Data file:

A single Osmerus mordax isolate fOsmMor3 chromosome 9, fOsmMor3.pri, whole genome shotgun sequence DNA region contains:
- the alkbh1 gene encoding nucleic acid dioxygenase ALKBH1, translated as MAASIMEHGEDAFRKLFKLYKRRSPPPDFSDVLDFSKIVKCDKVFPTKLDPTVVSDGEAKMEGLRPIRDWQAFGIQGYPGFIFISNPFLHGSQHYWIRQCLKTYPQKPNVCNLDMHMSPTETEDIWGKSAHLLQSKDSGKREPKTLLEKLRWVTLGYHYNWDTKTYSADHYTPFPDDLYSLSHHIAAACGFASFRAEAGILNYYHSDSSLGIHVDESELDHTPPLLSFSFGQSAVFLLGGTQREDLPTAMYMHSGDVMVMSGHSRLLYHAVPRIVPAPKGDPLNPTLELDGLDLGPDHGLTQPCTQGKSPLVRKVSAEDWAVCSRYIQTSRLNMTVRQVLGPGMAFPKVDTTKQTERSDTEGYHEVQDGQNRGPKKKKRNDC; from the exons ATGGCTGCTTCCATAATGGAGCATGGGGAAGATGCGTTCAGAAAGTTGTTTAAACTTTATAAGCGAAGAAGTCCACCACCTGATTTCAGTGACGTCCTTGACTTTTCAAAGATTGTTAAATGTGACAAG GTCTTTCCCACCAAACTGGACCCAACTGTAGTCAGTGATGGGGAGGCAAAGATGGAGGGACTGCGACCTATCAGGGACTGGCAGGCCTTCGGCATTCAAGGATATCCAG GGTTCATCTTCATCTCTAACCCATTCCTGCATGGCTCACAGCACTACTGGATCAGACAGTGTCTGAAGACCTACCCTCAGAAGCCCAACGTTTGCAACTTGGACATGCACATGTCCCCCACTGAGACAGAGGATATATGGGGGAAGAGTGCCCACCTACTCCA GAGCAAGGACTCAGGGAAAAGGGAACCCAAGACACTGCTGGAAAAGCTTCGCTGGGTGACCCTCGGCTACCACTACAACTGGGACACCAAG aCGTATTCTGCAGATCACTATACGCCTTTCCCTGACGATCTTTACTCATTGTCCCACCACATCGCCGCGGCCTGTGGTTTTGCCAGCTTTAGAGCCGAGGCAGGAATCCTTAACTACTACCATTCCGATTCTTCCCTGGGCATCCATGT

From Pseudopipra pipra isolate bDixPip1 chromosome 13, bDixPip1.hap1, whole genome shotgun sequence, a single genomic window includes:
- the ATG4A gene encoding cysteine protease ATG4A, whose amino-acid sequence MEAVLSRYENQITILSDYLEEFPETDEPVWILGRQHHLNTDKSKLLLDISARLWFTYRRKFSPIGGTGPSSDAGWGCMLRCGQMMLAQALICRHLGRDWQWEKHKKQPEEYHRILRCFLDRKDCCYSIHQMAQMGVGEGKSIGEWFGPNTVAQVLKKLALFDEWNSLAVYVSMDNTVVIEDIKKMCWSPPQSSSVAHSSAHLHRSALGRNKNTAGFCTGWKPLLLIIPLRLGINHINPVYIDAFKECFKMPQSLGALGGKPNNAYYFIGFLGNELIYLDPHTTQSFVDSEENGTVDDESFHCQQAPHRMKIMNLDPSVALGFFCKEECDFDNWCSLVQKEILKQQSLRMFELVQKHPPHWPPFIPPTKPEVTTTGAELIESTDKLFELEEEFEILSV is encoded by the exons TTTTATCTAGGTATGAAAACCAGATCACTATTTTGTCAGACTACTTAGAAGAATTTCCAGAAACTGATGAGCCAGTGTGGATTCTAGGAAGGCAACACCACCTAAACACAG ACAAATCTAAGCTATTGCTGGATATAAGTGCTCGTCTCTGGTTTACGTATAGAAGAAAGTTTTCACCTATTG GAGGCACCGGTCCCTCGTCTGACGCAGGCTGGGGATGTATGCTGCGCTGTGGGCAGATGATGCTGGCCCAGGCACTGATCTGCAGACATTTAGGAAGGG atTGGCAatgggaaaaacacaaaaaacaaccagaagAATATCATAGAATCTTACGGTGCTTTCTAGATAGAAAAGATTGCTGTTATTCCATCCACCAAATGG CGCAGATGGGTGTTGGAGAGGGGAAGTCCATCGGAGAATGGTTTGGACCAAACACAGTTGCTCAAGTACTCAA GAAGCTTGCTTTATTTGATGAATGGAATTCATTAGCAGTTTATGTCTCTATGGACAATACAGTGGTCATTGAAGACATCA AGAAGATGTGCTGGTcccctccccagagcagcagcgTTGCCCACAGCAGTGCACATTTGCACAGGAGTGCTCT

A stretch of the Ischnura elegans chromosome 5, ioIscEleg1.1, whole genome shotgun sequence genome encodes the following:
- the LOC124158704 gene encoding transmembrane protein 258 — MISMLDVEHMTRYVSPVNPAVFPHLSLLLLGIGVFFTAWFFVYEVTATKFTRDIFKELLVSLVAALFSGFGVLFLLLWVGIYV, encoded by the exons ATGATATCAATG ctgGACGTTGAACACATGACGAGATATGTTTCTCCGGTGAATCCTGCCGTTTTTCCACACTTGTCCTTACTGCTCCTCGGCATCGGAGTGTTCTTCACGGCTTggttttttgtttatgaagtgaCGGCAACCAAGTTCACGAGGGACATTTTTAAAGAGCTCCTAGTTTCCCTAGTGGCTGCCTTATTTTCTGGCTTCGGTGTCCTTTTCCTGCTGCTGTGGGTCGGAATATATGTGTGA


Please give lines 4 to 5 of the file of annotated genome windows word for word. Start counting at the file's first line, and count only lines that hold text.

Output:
- the ATG4A gene encoding cysteine protease ATG4A, whose amino-acid sequence MEAVLSRYENQITILSDYLEEFPETDEPVWILGRQHHLNTDKSKLLLDISARLWFTYRRKFSPIGGTGPSSDAGWGCMLRCGQMMLAQALICRHLGRDWQWEKHKKQPEEYHRILRCFLDRKDCCYSIHQMAQMGVGEGKSIGEWFGPNTVAQVLKKLALFDEWNSLAVYVSMDNTVVIEDIKKMCWSPPQSSSVAHSSAHLHRSALGRNKNTAGFCTGWKPLLLIIPLRLGINHINPVYIDAFKECFKMPQSLGALGGKPNNAYYFIGFLGNELIYLDPHTTQSFVDSEENGTVDDESFHCQQAPHRMKIMNLDPSVALGFFCKEECDFDNWCSLVQKEILKQQSLRMFELVQKHPPHWPPFIPPTKPEVTTTGAELIESTDKLFELEEEFEILSV is encoded by the exons TTTTATCTAGGTATGAAAACCAGATCACTATTTTGTCAGACTACTTAGAAGAATTTCCAGAAACTGATGAGCCAGTGTGGATTCTAGGAAGGCAACACCACCTAAACACAG ACAAATCTAAGCTATTGCTGGATATAAGTGCTCGTCTCTGGTTTACGTATAGAAGAAAGTTTTCACCTATTG GAGGCACCGGTCCCTCGTCTGACGCAGGCTGGGGATGTATGCTGCGCTGTGGGCAGATGATGCTGGCCCAGGCACTGATCTGCAGACATTTAGGAAGGG atTGGCAatgggaaaaacacaaaaaacaaccagaagAATATCATAGAATCTTACGGTGCTTTCTAGATAGAAAAGATTGCTGTTATTCCATCCACCAAATGG CGCAGATGGGTGTTGGAGAGGGGAAGTCCATCGGAGAATGGTTTGGACCAAACACAGTTGCTCAAGTACTCAA GAAGCTTGCTTTATTTGATGAATGGAATTCATTAGCAGTTTATGTCTCTATGGACAATACAGTGGTCATTGAAGACATCA AGAAGATGTGCTGGTcccctccccagagcagcagcgTTGCCCACAGCAGTGCACATTTGCACAGGAGTGCTCT

A stretch of the Ischnura elegans chromosome 5, ioIscEleg1.1, whole genome shotgun sequence genome encodes the following: